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In an October 15 column in The Tech, Andy Liang expressed his support for the “It Gets Better” campaign, started in response to the recent suicides by LGBT youth. On the face of it, the campaign seems impossible to criticize — what could be wrong with giving hope to desperate and lonely gay teenagers across America?

I’m sure that some of the videos are helpful and have allowed some people going through rough patches to better cope with bullying or getting ostracized by their peers. But for many of the people making these videos, especially Dan Savage (who started the campaign), it is a truly lazy and self-serving example of “activism.” These people who supposedly want to help teens struggling with suicidal urges are producing videos that amount to nothing more than public ego-stroking. In Savage’s video, he and his husband talk about how they were bullied and teased in high school but stayed strong and toughed it out and now lead fabulous, happy, affluent lives. They wax poetic about their perfect relationship and beautiful child. Yet the two are seemingly unaware of the realities that many gay teens dealing with depression face.

For someone on the brink of suicide, another person — who for all appearances has very few problems in their life — telling you that “everything will get better” comes off as a hollow, and possibly even cruel, assurance. It serves no other purpose than to make the depressed person feel even more isolated because it demonstrates to them that no one understands his or her suffering.

Telling them that they need to have hope will not help someone who — essentially by definition — has stopped being able to feel hope.

Telling them that their lives will get better, as if by magic, merely serves to remove responsibility from the speaker (and the LGBT community and society as a whole) to do work towards improving the attitudes of the oppressors and the treatment of the oppressed.

Telling them that they just need to suck it up for a while, which is what Savage’s video comes down to, only in less harsh-sounding words, is an incredibly facile way of ignoring the potential years of misery facing them.

All of this sounds terrible — believe me, I realize this. But every bit of criticism I’ve received for my opinion thus far has been from people with no experience of clinical depression or no experience of being gay. It seems to me that a lot of people like the idea of these videos more because it’s an easy way for them to feel better about themselves than out of an actual desire to help kids in trouble. Take a glance at the comments on the videos and you will see that the vast majority are from people who think it is “inspiring” or “touching” or “sweet.” A great deal start with the phrase “I’m not even gay, but...”

If you are one of these people, you are not helping. During arguments, I’ve had people tell me, “If we can’t say it gets better then what are we supposed to say? It gets worse?” On the contrary, there are ways of mixing rosy images of a brighter future with practical steps to get there.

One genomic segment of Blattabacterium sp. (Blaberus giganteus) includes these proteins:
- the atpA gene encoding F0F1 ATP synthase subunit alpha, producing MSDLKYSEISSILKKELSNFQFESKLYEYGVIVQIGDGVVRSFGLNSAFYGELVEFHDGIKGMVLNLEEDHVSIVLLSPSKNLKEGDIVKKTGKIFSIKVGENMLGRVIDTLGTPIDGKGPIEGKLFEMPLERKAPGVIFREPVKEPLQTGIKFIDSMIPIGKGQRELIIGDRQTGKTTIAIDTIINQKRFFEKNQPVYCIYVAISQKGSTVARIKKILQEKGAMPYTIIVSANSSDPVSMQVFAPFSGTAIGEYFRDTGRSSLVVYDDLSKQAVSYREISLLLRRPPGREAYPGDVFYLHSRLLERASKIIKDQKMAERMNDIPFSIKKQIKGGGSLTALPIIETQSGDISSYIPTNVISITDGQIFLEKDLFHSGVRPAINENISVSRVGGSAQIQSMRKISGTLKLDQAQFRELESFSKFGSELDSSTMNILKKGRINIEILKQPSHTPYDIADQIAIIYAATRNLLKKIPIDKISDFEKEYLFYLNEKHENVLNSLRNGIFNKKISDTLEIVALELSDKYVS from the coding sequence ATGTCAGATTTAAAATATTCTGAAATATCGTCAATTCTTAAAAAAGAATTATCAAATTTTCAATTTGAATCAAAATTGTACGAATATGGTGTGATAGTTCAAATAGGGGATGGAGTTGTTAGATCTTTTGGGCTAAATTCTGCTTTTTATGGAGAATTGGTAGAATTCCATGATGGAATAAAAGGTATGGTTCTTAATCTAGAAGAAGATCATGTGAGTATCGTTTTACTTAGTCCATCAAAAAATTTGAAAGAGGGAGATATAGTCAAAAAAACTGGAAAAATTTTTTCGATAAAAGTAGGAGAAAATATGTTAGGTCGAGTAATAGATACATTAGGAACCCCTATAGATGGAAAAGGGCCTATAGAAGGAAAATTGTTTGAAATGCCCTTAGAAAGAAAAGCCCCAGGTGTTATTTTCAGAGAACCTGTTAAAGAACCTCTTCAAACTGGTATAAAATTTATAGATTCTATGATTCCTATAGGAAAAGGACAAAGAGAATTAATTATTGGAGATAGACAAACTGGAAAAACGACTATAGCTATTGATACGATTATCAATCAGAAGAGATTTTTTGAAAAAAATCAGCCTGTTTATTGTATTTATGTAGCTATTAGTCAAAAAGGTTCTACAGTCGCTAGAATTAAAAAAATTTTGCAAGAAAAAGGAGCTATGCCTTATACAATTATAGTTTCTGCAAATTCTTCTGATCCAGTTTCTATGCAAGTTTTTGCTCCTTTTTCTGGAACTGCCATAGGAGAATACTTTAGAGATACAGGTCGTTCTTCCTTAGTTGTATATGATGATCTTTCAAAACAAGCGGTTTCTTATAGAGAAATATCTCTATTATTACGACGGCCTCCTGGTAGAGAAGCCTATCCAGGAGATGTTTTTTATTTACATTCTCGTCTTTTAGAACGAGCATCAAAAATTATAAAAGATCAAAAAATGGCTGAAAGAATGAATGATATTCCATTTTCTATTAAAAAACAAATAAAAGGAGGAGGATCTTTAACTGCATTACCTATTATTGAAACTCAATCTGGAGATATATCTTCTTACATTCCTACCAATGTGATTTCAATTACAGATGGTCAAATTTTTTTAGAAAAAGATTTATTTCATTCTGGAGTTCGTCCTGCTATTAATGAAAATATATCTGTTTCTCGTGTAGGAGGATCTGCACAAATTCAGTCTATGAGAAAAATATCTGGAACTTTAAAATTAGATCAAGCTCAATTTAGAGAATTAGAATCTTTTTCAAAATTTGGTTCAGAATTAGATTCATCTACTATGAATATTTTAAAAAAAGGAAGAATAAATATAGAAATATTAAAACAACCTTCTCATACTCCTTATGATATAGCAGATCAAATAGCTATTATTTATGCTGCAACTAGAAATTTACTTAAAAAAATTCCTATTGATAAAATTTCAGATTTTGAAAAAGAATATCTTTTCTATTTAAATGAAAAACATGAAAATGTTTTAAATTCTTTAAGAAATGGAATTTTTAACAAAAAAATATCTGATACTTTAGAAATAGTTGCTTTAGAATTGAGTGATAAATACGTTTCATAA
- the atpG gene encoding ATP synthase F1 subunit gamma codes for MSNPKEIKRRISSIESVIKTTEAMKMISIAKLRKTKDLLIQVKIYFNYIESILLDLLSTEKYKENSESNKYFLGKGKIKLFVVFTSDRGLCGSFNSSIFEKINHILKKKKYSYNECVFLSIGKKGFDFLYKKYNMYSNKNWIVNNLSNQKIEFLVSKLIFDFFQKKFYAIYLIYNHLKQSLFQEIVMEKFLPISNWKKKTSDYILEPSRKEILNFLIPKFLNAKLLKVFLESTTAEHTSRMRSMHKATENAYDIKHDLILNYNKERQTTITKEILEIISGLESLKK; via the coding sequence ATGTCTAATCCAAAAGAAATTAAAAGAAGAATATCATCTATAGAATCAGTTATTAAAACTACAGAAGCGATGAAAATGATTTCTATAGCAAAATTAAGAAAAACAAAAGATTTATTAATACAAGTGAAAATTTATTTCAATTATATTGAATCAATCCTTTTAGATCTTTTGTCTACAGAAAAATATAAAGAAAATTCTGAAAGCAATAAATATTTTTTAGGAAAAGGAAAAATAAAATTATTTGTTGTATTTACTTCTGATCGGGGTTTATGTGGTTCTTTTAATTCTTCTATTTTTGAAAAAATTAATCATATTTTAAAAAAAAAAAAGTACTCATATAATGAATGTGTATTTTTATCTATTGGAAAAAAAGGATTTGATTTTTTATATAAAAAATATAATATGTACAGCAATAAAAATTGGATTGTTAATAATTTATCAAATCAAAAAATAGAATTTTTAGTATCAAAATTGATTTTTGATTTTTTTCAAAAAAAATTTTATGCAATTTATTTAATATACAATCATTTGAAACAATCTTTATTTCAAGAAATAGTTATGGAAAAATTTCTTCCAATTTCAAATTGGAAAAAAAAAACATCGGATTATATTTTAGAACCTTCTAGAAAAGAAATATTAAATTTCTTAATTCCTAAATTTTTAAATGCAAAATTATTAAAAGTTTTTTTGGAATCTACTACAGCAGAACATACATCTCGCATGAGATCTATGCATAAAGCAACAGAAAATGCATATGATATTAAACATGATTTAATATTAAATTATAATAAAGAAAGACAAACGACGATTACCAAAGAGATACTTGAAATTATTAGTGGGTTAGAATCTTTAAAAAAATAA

If the goal of this campaign is to prevent gay teenagers from committing suicide, then the videos should focus less on the speaker in the video and more on the intended audience. It should be made clear to the viewer that however bad they feel, there is a way out, but you have to be willing to take steps toward that end. These feelings of misery will not evaporate by themselves.

The videos should also offer resources for kids in need. Some videos mention the Trevor Project, a depression and suicide hotline for queer and questioning youth. This is good, but every video should not only mention it, but press the issue.

The videos should be made by people who have been through it already. For all your good intentions, Anne Hathaway and Joe Jonas, you are not the ideal spokespeople.

Perhaps most importantly, the videos should stress the urgent need to seek help. If you are depressed, you cannot get better alone. Unfortunately, due to the stigma attached to depression, it can be as hard to come out as depressed as it is to come out as gay. (Side note: If you have reason to believe it would be detrimental to your well-being to come out as gay, do not come out until your situation changes.) I recommend coming to terms with it yourself, then starting to talk about it with anything you fancy — a poster on your wall or your pet dog — until you are ready to tell someone. You absolutely must tell someone. You’d be surprised how many people care about you, it’s just that they are usually too busy being concerned with things that don’t really matter to notice something has gone awry with you.

The general message of love in the majority of these videos is spot on, but too few people have up-close and personal experience with depression and suicide to offer productive advice. In response to criticism, Dan Savage defended himself by saying that he’s “not preventing others from doing more.” That’s all well and good, Mr. Savage, but don’t try pass this garbage off as some stunning and praiseworthy act of compassion.

Michael Veldman is a member of the Class of 2014.